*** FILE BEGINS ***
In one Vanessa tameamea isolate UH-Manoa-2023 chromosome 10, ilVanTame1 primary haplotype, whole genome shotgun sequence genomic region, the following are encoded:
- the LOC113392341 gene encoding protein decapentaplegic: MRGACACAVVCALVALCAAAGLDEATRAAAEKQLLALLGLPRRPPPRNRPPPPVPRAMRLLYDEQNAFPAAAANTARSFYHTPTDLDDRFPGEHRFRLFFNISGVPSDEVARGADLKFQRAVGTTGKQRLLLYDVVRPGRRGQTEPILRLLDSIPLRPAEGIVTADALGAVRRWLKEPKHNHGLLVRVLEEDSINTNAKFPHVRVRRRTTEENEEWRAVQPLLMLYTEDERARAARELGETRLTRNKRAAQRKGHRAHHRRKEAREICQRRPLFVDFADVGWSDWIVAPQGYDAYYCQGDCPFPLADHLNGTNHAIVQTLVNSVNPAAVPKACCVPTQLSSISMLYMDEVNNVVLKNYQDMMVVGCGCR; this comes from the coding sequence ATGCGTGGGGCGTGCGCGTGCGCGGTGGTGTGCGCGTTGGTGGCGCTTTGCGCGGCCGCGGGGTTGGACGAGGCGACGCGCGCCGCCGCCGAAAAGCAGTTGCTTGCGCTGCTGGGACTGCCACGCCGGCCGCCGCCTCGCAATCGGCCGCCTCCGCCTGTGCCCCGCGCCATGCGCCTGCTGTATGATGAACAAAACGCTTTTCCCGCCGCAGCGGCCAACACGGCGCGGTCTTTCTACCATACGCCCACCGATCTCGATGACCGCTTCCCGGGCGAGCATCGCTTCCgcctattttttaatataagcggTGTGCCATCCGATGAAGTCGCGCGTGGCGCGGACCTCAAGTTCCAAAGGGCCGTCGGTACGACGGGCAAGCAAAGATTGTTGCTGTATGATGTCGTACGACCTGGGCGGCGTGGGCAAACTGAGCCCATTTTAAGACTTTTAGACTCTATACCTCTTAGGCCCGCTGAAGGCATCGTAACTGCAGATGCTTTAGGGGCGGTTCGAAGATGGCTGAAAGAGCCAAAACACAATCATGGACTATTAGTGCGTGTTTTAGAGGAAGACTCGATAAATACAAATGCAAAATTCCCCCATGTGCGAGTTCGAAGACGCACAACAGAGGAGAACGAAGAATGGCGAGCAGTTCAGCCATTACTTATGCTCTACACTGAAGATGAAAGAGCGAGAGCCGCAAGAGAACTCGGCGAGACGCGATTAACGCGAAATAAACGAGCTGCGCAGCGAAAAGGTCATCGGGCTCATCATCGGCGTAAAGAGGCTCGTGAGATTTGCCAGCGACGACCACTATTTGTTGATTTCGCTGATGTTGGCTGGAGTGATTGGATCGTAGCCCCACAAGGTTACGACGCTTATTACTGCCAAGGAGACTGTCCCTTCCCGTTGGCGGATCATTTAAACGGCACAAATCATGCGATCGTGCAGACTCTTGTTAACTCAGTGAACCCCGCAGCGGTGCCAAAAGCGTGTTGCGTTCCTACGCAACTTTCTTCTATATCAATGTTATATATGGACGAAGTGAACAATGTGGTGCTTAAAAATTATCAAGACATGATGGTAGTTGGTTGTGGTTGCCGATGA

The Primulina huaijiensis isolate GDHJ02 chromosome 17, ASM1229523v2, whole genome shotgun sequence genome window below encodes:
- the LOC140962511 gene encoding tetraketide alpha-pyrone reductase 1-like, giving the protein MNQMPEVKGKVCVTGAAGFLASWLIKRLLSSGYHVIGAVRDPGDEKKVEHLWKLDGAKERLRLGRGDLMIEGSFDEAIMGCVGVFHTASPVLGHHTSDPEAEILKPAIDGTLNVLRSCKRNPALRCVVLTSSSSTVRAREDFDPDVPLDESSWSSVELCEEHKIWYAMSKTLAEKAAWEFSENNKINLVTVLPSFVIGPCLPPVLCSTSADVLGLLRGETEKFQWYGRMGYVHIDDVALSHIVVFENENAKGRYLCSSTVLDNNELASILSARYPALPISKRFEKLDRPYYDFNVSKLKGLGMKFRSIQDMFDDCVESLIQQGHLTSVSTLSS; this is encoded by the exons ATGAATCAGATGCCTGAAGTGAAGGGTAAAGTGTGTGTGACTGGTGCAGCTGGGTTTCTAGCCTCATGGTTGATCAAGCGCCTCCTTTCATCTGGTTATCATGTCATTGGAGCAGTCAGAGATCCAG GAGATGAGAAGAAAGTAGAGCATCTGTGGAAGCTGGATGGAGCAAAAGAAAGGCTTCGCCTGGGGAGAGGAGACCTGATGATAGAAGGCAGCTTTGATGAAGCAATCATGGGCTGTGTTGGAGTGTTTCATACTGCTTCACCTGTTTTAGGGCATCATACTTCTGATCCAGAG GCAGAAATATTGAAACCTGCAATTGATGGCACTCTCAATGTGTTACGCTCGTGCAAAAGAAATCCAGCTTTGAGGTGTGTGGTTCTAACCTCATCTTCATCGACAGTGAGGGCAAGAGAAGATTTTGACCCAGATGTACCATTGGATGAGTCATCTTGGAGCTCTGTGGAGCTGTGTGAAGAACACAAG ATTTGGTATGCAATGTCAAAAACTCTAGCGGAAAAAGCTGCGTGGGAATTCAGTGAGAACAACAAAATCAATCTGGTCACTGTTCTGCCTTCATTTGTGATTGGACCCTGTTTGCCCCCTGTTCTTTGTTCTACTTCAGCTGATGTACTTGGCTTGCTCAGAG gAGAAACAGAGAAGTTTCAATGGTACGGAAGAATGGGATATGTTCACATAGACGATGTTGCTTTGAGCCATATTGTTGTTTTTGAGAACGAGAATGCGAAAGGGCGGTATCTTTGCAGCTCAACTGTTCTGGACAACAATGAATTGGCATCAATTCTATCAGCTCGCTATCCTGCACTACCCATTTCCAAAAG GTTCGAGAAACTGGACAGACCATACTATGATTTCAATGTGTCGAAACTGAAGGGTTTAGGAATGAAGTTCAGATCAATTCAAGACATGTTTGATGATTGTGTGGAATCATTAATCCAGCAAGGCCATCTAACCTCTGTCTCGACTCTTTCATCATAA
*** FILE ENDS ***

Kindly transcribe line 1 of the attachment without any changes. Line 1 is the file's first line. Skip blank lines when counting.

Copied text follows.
In one Vanessa tameamea isolate UH-Manoa-2023 chromosome 10, ilVanTame1 primary haplotype, whole genome shotgun sequence genomic region, the following are encoded: